Making Good Choices

Goof or bad choices?

Say you're invited to a party where you know there will be alcohol or drugs. A friend decides to cut class. Someone offers you a cigarette. Or friends talk about having sex with their boyfriends or girlfriends. How do you respond? Are you tempted to follow their examples? Or can you stand strong in your own belief system?

At some point, everyone has the desire to fit into a group.  But what if people in "the group" start doing things that are wrong, hurtful, or even illegal? And what if these same people are your friends?

This is what we refer to as Peer Pressure -  the pressure to conform to the behaviours, attitudes, and personal habits of "the group." In many cases, there are serious risks involved.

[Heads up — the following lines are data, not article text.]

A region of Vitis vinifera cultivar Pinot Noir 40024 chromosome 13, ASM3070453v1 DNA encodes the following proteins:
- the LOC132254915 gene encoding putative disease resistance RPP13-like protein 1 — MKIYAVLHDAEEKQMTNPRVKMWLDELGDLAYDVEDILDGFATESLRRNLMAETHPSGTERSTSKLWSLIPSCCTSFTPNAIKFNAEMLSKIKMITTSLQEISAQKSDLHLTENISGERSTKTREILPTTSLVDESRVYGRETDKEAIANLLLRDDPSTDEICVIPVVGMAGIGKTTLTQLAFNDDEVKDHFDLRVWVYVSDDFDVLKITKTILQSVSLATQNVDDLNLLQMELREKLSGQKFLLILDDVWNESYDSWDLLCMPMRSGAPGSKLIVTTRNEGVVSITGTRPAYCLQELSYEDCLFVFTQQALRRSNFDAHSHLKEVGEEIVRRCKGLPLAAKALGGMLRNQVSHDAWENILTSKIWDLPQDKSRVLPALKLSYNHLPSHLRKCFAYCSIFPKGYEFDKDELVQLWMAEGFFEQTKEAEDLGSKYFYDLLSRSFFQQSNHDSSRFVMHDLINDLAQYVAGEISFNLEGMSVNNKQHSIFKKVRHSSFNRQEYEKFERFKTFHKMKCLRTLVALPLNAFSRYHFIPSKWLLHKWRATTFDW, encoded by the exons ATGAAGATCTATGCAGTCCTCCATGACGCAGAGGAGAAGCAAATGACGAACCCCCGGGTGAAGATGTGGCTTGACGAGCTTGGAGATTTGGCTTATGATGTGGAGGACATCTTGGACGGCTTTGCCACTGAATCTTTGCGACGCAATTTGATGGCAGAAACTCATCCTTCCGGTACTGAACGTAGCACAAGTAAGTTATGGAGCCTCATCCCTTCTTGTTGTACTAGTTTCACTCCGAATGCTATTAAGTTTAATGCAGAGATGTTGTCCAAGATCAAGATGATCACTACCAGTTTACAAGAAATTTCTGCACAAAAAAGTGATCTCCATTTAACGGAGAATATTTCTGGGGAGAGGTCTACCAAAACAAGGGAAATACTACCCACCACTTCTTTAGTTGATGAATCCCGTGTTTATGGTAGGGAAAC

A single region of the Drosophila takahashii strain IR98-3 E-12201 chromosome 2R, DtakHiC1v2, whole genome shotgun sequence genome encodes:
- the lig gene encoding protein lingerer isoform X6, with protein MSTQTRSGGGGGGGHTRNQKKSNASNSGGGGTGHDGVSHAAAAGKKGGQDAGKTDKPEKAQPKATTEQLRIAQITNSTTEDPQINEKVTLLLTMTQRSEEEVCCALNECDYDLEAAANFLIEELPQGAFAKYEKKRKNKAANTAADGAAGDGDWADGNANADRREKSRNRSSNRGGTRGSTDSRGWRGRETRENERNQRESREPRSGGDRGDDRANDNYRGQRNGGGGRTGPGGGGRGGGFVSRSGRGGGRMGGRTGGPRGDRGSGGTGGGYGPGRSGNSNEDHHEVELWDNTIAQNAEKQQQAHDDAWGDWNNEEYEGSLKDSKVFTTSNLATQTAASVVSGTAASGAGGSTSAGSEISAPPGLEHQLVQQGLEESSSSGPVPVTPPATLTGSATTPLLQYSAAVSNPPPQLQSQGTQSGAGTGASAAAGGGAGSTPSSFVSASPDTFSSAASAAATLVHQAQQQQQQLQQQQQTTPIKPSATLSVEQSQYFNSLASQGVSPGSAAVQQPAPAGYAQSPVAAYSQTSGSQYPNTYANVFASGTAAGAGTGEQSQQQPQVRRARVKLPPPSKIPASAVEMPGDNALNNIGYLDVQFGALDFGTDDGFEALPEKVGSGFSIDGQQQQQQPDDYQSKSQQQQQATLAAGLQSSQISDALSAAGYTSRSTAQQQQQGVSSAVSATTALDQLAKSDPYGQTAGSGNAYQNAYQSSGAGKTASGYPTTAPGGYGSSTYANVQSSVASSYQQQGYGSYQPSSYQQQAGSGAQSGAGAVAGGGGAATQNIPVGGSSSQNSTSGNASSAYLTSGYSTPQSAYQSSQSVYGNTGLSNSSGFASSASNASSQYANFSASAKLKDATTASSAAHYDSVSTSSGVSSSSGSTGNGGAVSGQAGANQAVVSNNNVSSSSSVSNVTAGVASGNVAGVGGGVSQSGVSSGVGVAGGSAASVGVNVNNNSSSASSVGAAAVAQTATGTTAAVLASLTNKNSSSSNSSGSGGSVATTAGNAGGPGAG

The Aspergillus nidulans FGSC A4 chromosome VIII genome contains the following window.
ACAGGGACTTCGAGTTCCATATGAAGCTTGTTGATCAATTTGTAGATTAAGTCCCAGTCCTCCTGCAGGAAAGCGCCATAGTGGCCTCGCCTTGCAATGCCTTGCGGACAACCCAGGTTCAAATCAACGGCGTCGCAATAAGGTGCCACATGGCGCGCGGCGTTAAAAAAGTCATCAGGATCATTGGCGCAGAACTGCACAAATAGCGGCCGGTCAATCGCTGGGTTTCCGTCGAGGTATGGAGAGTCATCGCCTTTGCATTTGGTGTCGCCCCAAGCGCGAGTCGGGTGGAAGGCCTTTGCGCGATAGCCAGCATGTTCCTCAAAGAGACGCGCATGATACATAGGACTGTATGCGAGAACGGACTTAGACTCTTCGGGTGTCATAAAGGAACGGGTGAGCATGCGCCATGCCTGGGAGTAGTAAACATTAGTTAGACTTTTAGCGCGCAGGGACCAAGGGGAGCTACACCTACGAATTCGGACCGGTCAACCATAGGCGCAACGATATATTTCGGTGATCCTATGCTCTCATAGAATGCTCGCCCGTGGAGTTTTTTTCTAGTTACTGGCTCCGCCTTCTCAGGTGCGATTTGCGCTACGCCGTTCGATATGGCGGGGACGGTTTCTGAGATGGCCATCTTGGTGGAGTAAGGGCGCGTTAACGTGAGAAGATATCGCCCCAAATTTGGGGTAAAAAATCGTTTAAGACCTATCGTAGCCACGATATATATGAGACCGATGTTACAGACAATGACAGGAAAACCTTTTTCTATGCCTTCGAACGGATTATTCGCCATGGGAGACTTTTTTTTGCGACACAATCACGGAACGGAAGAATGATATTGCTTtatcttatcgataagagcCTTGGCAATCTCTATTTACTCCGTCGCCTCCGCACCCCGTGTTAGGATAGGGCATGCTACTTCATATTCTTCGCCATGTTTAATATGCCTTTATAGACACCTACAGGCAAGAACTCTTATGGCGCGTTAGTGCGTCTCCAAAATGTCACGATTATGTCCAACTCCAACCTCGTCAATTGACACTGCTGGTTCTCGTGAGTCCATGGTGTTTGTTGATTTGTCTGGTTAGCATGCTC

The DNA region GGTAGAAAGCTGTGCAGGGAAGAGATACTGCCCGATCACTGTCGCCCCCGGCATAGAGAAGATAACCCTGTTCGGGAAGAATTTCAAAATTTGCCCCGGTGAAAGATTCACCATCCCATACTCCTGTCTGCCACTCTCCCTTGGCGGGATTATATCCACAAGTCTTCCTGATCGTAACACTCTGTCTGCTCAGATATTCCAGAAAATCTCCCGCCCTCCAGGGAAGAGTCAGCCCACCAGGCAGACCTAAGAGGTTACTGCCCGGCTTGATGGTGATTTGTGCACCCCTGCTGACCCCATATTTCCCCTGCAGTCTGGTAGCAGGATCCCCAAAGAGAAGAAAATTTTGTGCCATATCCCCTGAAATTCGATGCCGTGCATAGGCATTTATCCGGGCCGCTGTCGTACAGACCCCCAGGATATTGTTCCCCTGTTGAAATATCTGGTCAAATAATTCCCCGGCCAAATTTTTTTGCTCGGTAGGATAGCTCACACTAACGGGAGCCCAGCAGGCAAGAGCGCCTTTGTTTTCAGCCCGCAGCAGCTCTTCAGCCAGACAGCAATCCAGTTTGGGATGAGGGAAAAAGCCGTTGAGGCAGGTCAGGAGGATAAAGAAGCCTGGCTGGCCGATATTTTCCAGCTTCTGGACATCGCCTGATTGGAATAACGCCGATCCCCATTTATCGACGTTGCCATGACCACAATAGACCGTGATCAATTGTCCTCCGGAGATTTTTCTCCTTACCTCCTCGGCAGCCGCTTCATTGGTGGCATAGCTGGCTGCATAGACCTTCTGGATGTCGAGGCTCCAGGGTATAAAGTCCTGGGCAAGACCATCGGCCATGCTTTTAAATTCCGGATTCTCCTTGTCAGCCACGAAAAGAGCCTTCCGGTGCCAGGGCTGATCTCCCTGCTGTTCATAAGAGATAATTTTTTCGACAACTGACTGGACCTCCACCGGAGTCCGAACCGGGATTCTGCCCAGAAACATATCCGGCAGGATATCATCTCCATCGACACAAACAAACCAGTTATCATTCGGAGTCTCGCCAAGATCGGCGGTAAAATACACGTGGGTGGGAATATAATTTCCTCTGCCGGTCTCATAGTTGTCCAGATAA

Some things you can do to handle peer pressure are: 

  • Decide before you get into situation what your values and standards are. 
  • Choose good friends who share your values. Good friends use positive peer pressure to help you be your best self. 
  • Avoid situations where people are doing things you don't want to do. 
  • Think about your reasons for doing things: Are they good reasons? Are you being true to yourself and your values? Think about what the consequences will be of your decisions and actions, such as if an activity might harm your health or get you into trouble. 
  • Practice ways to say no - come up with excuses if necessary, such as that you don't want to get in trouble, damage your body or mind, or risk blowing your involvement in sports or academics. 
  • Talk to your parents or a trusted adult about the kinds of peer pressure you face and listen to their advice. 
  • With your parents or another trusted adult, come up with a code word you can use to let the adult know that you need help getting out of a bad situation but can't talk about it.